[0047] In order to make the drive line torsionally soft, a torsion bar 14 is arranged between the crankshaft 6 and the pinion 12. This torsion bar 14 ensures that, on the one hand, the natural basic frequency of the overall drive line is lowered and that, on the other hand, higher frequency torsional oscillations are cushioned or reduced. The torsion bar 14 is advantageously installed in the crankshaft 6 or the pinion 12 by way of splines 18 a or 18 b, respectively. The torsion bar 14 can be supported directly in the crankshaft 6 or, as in the embodiment shown in the drawings, in a replaceable sleeve 19. The latter arrangement entails the advantage that when the spline 18 a wears, only the sleeve 19 need be replaced. As would be appreciated by those skilled in the art, while not illustrated, spline 18 b also may be supported in a replaceable sleeve.

[0048] Taken together, the required low torsional rigidity of the torsion bar 14 and the maximal engine torque that is to be transmitted determine the specific length of the torsion bar 14. In order to avoid the installed length of the engine being any longer than necessary, the pinion 12 is formed as a hollow shaft 12 a and encloses a large proportion of the torsion bar 14. In this way, the drive line can be kept very compact. The hollow shaft 12 a is also supported within the reduction gear housing 3 a. Other components, such as a belt pulley 20, which drive additional assemblies (not shown in FIG. 1) are also mounted on the hollow shaft 12, outside the reduction gear housing 3 a. The rotor of the second alternator 16 b is mounted on the inner periphery of the belt pulley 20. The stator of the alternator 16 b is attached to the transmission housing 3 a.

[0049] In the present embodiment, the torsion bar 14 is arranged between the reduction gearing 3 and the crankshaft 6. As an alternative, it would be possible to position the torsion bar 14 between the propeller 4 a and the reduction gearing 3. However, such an arrangement entails a number of disadvantages. First, the torsionally soft and flexible torsion bar 14 cannot absorb any bending moments itself. Bending moments are unavoidable since they are induced during different aerial manoeuvres because of the gyroscopic effects generated by the propeller. Thus, in this alternative arrangement, a hollow shaft that is resistant to bending would have to be provided around the torsion bar. Second, from the design standpoint, there is a conflict with the oil supply line 15 for adjusting the setting of the propeller blades. To accommodate this design limitation, the torsion bar itself would have to be hollow. Third, it is possible with this alternative design that higher frequency vibrations of the crankshaft could pass unhindered into the reduction gear housing 3, where they could cause some or all of the problems discussed heretofore.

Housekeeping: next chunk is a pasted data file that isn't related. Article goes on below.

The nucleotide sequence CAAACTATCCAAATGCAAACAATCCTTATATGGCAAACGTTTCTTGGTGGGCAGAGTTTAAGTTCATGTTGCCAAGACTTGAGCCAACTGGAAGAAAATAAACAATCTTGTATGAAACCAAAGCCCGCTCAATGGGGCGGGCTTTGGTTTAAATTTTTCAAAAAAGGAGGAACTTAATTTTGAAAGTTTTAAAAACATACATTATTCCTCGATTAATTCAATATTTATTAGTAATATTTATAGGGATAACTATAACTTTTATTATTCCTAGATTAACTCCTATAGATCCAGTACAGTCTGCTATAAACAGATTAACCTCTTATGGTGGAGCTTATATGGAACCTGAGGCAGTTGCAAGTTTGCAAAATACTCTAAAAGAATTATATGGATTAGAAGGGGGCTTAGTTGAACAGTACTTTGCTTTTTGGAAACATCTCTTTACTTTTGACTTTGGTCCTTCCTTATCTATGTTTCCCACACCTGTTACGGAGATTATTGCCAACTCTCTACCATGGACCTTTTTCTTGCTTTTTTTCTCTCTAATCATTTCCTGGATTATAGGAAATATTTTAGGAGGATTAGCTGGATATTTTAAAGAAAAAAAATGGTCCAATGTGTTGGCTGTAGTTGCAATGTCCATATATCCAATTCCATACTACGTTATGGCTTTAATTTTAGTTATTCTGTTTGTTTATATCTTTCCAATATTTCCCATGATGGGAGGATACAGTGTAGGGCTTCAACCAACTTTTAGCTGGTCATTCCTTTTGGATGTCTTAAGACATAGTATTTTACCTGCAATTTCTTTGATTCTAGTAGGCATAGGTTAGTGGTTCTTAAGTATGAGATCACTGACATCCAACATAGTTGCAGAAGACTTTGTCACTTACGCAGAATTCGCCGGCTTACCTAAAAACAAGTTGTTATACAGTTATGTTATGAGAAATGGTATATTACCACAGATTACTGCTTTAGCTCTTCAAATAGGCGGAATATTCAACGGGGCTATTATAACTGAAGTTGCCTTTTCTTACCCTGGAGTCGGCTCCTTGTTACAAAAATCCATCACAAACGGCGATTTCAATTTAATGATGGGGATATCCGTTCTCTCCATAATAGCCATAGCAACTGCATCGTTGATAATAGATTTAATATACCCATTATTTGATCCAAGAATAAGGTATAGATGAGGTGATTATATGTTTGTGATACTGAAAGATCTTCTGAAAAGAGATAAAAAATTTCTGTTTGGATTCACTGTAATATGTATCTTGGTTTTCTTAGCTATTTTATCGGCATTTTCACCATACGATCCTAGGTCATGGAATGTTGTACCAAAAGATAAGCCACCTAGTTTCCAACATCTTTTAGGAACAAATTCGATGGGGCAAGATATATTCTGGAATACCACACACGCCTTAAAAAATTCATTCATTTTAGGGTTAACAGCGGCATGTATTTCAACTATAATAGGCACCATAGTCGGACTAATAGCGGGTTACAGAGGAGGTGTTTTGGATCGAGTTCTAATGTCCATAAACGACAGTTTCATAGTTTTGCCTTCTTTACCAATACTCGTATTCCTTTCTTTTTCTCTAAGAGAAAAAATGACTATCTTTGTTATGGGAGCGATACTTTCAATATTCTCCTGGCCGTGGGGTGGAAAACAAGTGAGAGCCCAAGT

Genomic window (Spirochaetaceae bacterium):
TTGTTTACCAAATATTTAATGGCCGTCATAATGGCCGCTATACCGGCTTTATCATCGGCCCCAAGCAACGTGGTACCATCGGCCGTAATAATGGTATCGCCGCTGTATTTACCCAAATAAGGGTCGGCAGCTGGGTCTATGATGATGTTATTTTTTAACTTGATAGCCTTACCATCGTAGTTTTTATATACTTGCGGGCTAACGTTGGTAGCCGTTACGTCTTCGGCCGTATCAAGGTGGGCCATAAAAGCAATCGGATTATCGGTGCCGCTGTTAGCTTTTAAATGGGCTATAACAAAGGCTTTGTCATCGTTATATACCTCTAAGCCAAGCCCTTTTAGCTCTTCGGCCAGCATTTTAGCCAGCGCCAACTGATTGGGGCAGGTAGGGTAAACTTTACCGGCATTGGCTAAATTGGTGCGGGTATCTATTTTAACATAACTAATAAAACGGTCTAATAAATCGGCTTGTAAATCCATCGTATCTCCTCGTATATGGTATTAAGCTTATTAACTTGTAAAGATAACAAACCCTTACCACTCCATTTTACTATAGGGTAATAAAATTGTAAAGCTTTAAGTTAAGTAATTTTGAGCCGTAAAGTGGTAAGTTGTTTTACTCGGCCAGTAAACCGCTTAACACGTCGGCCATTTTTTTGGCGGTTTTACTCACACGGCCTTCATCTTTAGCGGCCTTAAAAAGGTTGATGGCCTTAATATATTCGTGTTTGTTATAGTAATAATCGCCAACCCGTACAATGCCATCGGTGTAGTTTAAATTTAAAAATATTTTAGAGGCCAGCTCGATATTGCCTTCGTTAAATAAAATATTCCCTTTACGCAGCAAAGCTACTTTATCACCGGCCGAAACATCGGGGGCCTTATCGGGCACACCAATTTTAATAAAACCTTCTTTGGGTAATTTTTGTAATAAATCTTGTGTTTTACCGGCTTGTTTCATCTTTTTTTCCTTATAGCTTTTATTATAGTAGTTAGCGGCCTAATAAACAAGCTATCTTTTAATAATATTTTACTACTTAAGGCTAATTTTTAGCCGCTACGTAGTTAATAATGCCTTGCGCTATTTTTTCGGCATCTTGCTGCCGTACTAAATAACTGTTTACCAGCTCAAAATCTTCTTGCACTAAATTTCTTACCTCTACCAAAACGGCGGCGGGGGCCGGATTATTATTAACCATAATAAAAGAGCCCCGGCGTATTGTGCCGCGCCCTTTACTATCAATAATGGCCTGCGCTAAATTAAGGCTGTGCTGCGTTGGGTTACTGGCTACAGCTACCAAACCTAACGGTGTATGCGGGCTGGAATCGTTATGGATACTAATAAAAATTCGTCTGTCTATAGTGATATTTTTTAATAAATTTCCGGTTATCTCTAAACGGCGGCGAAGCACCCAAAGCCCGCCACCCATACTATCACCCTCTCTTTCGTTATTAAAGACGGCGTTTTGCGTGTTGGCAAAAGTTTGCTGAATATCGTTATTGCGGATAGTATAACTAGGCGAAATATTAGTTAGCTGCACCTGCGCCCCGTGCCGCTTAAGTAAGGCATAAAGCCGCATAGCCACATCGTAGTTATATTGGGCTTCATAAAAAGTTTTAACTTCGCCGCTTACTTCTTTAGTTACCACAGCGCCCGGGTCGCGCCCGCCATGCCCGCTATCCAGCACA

[0050] The torsional-vibration damper 5 is configured as a viscous damper (FIG. 2). The viscous damper comprises a housing 16 that is integrated into the disk flywheel 10. An annular body or flywheel ring 17 is so arranged within this housing 16 that there is a gap or clearance 18 around the periphery, between the annular body 17 and the housing 16. To this end, there are two bearing rings 23 a and 23 b on two diagonally opposed corners of the annular body 17, the first bearing ring 23 a being positioned directly in the outside corner of the annular body 17, and the second bearing ring 23 b being positioned in the inside corner so as to be somewhat offset radially. In this way, the bearing rings 23 a, 23 b define the geometry of the gap 18 between the annular body 17 and the housing 16.

[0051] In the preferred embodiment of the present invention, the annular body 17 is of rectangular cross section and is usually made of steel. However, as would be appreciated by those skilled in the art, the annular body 17 may have any suitable cross-sectional shape. Moreover, the annular body 17 may be constructed from any suitable alternative material other than steel. The bearing rings 23 a and 23 b are also of rectangular cross section and are usually of plastic, for example Teflon (otherwise known as polytetrafluroethylene or PTFE). Again, while this shape and material are the preferred materials selected for the embodiment of the present invention illustrated, those skilled in the art would readily recognize that other shapes and materials may be selected without deviating from the present invention.